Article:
Laura Lanwermeyer lists items on the board — baby carrots, string, cornstarch, sugar, salt, water, plastic bags, baking soda, ice.
"Now use any of these items to design an experiment to show osmosis," she tells her class of 9th-grade biology students at Selinsgrove Area High School in Pennslyvania.
The students have been introduced to the concept of osmosis — water moves from solutions of low concentration to solutions of high concentration — but Lanwermeyer hasn't told them how to show osmosis itself. As the students set to work planning their experiments, it's clear they have no idea what they are doing. A few discuss the possible uses of string. Others debate which "chemicals" cause water transfer. Lanwermeyer doesn't intervene, other than to ask a question here and there.
Lanwermeyer's teaching style, called discovery learning by experts, is one of the hottest trends in education theory. Discovery learning teachers allow students to discover scientific concepts on their own through trial and error, debate and reflection. "The point isn't to get the right answer," she said, "but to reflect on the process of learning." This is in contrast to direct instruction, wherein the teacher explains in detail all topics and activities for students.
Discovery learning is part of a growing trend stretching across the country. Its principles inform the objectives of the new Common Core State Standards Initiative, a new standards-based curriculum for students from elementary school through high school. The Common Core, which emphasizes experimentation and problem-solving skills, will be implemented in 45 states across the country in August. While there is no doubt about the rising popularity of discovery learning, there is considerable debate about its effectiveness.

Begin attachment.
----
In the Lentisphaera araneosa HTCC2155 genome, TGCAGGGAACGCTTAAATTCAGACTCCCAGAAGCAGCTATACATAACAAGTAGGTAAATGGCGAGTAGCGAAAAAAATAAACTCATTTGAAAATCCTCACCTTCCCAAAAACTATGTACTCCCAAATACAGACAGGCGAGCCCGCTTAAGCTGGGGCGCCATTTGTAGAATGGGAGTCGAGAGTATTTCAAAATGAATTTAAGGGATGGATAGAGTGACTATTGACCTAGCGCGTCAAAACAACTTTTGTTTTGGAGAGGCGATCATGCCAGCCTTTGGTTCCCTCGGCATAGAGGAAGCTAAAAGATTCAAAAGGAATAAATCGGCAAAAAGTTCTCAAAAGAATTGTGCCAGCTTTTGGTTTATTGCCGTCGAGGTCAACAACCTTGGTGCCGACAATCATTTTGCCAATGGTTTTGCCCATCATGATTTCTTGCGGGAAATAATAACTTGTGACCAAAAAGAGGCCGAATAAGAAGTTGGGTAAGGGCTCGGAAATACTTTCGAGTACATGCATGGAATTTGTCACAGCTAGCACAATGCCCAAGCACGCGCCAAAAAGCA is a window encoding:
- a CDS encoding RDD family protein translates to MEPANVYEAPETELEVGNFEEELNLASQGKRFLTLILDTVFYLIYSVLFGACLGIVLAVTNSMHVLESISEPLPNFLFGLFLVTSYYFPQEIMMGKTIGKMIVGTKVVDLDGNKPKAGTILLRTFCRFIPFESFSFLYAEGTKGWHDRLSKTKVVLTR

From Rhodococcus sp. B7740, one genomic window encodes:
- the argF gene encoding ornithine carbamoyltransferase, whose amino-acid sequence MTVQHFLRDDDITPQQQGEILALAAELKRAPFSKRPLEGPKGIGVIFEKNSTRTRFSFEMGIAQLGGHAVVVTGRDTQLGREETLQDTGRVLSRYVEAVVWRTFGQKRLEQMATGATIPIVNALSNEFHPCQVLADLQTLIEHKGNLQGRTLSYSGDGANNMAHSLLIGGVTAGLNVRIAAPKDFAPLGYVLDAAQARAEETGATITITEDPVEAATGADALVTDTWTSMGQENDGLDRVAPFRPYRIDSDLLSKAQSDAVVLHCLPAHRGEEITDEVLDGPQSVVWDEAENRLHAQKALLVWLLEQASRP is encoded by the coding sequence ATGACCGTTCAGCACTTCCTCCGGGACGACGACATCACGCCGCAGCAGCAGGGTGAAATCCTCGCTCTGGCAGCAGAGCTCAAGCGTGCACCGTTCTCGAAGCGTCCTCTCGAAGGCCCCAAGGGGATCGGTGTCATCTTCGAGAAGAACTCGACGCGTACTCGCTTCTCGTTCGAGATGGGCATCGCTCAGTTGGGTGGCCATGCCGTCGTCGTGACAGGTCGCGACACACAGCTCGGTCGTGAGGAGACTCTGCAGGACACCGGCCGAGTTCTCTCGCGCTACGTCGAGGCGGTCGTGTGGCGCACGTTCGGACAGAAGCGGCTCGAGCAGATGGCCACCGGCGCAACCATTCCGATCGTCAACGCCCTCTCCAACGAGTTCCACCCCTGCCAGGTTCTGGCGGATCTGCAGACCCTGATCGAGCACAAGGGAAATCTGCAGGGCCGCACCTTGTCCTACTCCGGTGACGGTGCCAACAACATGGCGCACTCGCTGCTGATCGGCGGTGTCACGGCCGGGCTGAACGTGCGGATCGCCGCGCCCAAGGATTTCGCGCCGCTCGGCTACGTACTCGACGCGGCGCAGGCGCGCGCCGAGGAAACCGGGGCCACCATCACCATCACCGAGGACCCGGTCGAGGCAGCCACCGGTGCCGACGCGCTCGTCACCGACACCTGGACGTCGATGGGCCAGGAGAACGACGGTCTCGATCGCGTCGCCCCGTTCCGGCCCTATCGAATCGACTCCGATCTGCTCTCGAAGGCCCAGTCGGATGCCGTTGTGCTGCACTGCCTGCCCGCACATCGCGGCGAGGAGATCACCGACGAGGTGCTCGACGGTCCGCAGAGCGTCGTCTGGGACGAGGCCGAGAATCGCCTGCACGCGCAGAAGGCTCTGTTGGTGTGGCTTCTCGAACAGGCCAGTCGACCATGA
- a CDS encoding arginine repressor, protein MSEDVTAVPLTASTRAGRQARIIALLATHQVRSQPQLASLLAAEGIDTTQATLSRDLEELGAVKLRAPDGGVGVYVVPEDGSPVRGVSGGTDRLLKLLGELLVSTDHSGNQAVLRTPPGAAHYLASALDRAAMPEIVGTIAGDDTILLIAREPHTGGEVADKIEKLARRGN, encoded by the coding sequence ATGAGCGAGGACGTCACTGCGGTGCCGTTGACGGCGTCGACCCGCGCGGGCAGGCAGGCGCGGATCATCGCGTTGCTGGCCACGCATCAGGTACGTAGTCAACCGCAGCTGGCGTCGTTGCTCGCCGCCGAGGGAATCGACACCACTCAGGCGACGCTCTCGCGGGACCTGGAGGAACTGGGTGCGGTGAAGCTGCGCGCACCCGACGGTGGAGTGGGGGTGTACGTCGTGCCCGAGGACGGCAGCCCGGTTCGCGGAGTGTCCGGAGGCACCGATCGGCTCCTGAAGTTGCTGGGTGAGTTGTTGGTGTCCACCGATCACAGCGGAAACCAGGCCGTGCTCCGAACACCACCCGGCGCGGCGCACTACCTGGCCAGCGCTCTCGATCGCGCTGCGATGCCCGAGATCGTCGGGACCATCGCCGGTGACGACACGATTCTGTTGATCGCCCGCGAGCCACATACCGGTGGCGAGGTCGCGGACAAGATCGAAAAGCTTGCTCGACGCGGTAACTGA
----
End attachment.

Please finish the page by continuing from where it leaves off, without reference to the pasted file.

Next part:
Expert opinions run the gamut. Initial assessments research shows direct, explicit instruction is more effective and efficient than discovery learning. On the other hand it appears that in the long-term, discovery learners have better understanding, retention and ability to transfer knowledge, said Deanna Kuhn, professor of education and psychology at Columbia University's Teachers College.
"How we instruct students is important for achieving educational goals," said Chipper Dean, assistant professor of psychology at Bucknell University.
If educators and parents want students who can quickly master concepts, pass tests and move on to the next thing, then direct instruction works well, said Dean. On the other hand, if the goal is to equip students with the ability to problem solve, to think critically and to work collaboratively, then discovery learning really works. Parents, teachers and policymakers need to think about which skills students need to be sucessful in today's information-based global economy.
Direct vs discovery
To better understand direct and discovery learning, consider the differences in the presentation of a math lesson on adding decimals.
A teacher using direct instruction begins the lesson with a problem: 12.1 + 3.3 = ? Then she will break the problem into smaller steps. First, write the problem so the decimals line up. Second, bring the decimal point straight down into the answer. Third, add the numbers beginning on the right and moving to the left. Teachers model several problems like this, and then allow students to practice until they've mastered the task.
A teacher trying to encourage discovery learning also begins the lesson with the problem, 12.1 + 3.3 = ? But in this case, instead of immediately showing the students how to solve it, she asks them to brainstorm possible solutions in small groups. She'll provide few, if any, prompts to guide thinking. Then the class reconvenes to debate the solutions. It may be some time before the teacher indicates which solution is correct. The crucial idea is that through the process of trying to solve 12.1 + 3.3 and discussing possible solutions, the students discover the relevant mathematics.